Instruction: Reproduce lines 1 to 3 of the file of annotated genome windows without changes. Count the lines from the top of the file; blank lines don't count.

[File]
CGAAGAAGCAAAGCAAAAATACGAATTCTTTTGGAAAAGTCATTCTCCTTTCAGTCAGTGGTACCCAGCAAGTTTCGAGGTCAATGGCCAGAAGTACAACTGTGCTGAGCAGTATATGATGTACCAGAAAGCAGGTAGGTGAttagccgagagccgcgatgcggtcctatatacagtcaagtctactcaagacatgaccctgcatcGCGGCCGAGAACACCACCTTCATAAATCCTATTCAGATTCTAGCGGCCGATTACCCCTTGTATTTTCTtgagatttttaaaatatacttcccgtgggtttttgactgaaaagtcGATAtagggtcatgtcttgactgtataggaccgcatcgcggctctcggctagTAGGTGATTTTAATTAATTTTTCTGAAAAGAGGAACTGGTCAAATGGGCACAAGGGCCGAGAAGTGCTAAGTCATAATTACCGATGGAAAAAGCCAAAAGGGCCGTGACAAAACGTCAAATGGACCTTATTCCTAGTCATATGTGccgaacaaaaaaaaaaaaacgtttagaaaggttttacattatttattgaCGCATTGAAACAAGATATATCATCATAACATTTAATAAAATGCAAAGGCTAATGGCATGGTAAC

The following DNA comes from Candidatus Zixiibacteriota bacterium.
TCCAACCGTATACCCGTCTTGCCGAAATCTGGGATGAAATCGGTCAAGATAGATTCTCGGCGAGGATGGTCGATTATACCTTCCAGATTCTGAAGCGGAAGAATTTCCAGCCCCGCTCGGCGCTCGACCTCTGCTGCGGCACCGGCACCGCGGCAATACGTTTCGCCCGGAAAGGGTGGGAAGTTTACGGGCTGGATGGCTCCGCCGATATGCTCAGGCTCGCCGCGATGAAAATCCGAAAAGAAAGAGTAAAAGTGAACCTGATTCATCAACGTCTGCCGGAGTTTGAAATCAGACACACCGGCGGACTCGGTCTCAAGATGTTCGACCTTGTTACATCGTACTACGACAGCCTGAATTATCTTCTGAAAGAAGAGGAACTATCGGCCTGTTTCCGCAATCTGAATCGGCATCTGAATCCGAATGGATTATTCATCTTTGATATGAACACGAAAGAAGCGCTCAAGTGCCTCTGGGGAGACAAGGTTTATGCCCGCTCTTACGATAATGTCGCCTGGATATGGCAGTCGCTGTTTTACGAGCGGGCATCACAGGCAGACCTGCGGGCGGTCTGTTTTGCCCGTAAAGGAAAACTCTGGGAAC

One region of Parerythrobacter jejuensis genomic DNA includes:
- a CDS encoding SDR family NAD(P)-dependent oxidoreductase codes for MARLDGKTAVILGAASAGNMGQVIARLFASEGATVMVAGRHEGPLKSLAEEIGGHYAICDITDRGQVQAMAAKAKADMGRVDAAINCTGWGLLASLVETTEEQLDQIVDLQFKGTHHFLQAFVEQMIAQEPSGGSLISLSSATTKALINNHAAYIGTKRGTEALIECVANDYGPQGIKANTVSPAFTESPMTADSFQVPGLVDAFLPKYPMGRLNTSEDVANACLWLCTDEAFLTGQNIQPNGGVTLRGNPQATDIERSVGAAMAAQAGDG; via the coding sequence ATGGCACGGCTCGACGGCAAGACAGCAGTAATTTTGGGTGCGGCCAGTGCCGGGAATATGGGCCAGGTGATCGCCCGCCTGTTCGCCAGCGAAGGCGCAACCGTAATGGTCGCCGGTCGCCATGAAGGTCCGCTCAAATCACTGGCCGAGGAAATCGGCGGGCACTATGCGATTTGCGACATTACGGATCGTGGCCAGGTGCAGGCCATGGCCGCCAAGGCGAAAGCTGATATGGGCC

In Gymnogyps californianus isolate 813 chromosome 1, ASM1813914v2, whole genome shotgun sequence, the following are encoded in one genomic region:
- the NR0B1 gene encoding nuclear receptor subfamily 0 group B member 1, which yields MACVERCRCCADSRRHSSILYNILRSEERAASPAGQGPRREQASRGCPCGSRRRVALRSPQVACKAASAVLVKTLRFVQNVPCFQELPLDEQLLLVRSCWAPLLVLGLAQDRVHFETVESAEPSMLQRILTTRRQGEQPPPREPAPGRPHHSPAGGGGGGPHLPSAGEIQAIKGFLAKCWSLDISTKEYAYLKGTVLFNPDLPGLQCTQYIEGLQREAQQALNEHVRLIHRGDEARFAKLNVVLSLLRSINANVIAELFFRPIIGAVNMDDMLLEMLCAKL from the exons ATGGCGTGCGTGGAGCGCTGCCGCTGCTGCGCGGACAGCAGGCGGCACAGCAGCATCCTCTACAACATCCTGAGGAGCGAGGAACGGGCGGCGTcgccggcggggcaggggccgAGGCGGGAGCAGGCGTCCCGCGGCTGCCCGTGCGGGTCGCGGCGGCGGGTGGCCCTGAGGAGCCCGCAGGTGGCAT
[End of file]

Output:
CGAAGAAGCAAAGCAAAAATACGAATTCTTTTGGAAAAGTCATTCTCCTTTCAGTCAGTGGTACCCAGCAAGTTTCGAGGTCAATGGCCAGAAGTACAACTGTGCTGAGCAGTATATGATGTACCAGAAAGCAGGTAGGTGAttagccgagagccgcgatgcggtcctatatacagtcaagtctactcaagacatgaccctgcatcGCGGCCGAGAACACCACCTTCATAAATCCTATTCAGATTCTAGCGGCCGATTACCCCTTGTATTTTCTtgagatttttaaaatatacttcccgtgggtttttgactgaaaagtcGATAtagggtcatgtcttgactgtataggaccgcatcgcggctctcggctagTAGGTGATTTTAATTAATTTTTCTGAAAAGAGGAACTGGTCAAATGGGCACAAGGGCCGAGAAGTGCTAAGTCATAATTACCGATGGAAAAAGCCAAAAGGGCCGTGACAAAACGTCAAATGGACCTTATTCCTAGTCATATGTGccgaacaaaaaaaaaaaaacgtttagaaaggttttacattatttattgaCGCATTGAAACAAGATATATCATCATAACATTTAATAAAATGCAAAGGCTAATGGCATGGTAAC

The following DNA comes from Candidatus Zixiibacteriota bacterium.
TCCAACCGTATACCCGTCTTGCCGAAATCTGGGATGAAATCGGTCAAGATAGATTCTCGGCGAGGATGGTCGATTATACCTTCCAGATTCTGAAGCGGAAGAATTTCCAGCCCCGCTCGGCGCTCGACCTCTGCTGCGGCACCGGCACCGCGGCAATACGTTTCGCCCGGAAAGGGTGGGAAGTTTACGGGCTGGATGGCTCCGCCGATATGCTCAGGCTCGCCGCGATGAAAATCCGAAAAGAAAGAGTAAAAGTGAACCTGATTCATCAACGTCTGCCGGAGTTTGAAATCAGACACACCGGCGGACTCGGTCTCAAGATGTTCGACCTTGTTACATCGTACTACGACAGCCTGAATTATCTTCTGAAAGAAGAGGAACTATCGGCCTGTTTCCGCAATCTGAATCGGCATCTGAATCCGAATGGATTATTCATCTTTGATATGAACACGAAAGAAGCGCTCAAGTGCCTCTGGGGAGACAAGGTTTATGCCCGCTCTTACGATAATGTCGCCTGGATATGGCAGTCGCTGTTTTACGAGCGGGCATCACAGGCAGACCTGCGGGCGGTCTGTTTTGCCCGTAAAGGAAAACTCTGGGAAC